Difference between the Ability of Location of a Film and of a Stage Play

        One major aspect of both films and plays is location. The use of location is an excellent way to help you follow the storyline throughout the show. However, the stage and the silver screen both present their own bags of problems and advantages when it comes to this imperative aspect. Whether it is a well rehearsed and blocked live version of a play, or a clipped, cut, and polished filmed version of a play location is key.

        Now let us take an in depth look at how location works in both of these excellent forms of presenting drama. Location on the stage is often times either static or very limited, meaning it does not move or change drastically. And yes, even those set design, which have been optimized to change to the locale needs with a very high budget still have their fair share of limitations. Besides, most often in theatre with the exception of Broadway–and even sometimes including Broadway--budget plays a very important role with how location will be dealt. Out of all of these limitations comes something good, believe it or not. This is where creativity becomes a large factor in the show. It gives the designers a chance to use their imaginations and create something that the audience will understand, but is at the same time cost and material efficient. For most of the stage versions of previously made movies we have seen on the big screen and the books we have read this semester, the set would probably be completely static due to limited location changes. This means that the set would either consist of walls that display a single large room, where all of the action will take place, or one large space with “imaginary” walls that separate the different rooms of a house. A good of example of this was this year’s production of Henrik Ibsen’s 1879 A Doll’s House here at Murray State University.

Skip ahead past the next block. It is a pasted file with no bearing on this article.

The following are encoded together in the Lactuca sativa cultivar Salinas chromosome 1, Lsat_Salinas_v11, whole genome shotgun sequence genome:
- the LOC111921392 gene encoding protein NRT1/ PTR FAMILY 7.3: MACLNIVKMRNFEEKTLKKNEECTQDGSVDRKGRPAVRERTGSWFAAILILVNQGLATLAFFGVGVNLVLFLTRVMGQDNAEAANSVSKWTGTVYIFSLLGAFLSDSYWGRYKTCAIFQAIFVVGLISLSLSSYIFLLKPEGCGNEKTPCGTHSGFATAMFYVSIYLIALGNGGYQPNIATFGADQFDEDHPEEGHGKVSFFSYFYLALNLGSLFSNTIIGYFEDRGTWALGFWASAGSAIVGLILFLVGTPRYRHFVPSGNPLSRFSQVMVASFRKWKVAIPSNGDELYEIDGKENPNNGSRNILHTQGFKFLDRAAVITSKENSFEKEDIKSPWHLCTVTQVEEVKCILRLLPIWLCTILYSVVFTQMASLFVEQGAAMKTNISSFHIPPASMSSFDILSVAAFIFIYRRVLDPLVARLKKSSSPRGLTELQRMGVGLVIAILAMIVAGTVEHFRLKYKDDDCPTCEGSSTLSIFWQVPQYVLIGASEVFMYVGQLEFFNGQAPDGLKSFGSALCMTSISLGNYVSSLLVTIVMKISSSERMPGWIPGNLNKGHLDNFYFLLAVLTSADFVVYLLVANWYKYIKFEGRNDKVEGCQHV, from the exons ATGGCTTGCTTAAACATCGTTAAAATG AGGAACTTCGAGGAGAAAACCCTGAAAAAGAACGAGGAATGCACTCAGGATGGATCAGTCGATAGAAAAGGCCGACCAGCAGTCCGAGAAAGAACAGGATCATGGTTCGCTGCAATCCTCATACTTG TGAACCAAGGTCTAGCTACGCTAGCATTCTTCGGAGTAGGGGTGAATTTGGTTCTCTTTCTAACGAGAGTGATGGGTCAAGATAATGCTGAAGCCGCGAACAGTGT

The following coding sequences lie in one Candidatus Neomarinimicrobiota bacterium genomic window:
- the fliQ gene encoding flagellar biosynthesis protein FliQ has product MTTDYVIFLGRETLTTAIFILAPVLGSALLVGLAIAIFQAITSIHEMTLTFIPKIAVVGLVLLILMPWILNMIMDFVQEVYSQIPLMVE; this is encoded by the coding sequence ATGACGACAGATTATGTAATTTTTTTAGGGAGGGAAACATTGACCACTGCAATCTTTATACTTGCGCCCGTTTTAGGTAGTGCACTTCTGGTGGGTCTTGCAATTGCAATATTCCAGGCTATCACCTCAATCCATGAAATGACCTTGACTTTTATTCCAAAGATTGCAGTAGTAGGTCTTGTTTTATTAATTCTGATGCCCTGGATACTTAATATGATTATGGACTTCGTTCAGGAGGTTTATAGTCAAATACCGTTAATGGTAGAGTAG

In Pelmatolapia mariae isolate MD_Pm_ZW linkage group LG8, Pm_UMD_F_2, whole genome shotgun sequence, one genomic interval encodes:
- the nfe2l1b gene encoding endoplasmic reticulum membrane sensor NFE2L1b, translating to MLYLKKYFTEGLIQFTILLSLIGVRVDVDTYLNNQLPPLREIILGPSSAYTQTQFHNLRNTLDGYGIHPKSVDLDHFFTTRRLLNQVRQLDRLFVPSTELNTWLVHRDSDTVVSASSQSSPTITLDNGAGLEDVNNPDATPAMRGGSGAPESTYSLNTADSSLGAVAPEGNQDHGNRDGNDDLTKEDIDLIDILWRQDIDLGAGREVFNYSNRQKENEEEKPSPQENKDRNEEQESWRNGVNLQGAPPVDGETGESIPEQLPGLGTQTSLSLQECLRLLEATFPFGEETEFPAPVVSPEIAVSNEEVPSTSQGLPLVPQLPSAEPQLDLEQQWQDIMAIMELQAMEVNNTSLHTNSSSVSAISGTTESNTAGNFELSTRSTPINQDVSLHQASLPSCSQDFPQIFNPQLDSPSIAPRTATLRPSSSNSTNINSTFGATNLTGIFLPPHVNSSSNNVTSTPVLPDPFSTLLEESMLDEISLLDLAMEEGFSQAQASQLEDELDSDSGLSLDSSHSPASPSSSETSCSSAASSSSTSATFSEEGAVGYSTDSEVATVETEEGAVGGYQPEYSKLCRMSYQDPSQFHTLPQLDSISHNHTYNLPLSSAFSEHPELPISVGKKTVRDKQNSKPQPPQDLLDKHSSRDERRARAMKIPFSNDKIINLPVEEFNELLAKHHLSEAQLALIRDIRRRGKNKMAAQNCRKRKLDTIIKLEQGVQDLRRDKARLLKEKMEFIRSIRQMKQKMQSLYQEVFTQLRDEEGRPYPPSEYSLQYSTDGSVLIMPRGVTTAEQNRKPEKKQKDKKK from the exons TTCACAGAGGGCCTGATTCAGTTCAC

In a film though, it is as easy as moving a camera to a different location, as was the case with the two 1973 film versions, directed by Joseph Losey, with all that Norwegian snow, and Patrick Garland respectively. Yes, I do know that I have just put it rather simply, and that the film makers also have to move their entire cast, crew, and equipment to wherever it is that the shot calls for. This can be very costly, as well as time-consuming, but most times when it comes to film budgets they are easily surpassed. Even though many times a film will be shot on location, it is not uncommon for the shot to be done in a studio somewhere in Los Angeles.

        To be fair the camera does have many more tricks than the stage when it comes to set design. For you see, when one is designing the set for the stage version of a play one has to take into account that one is designing for the view of the entire audience. It does not matter if one is sitting on the left side or the right side, the front or the back, all audience members--with a few exceptions--need to have an unobstructed, and in some sense equal view of the set. On the other hand, film makers have a film where the camera and set can be manipulated in almost any way in order to get the shot that is desired by the director.

        As you can see in this simple look at location differences--that barely skims the surface--of stage and film versions of plays there is a lot to be said on the subject.

Benjamin Hawkins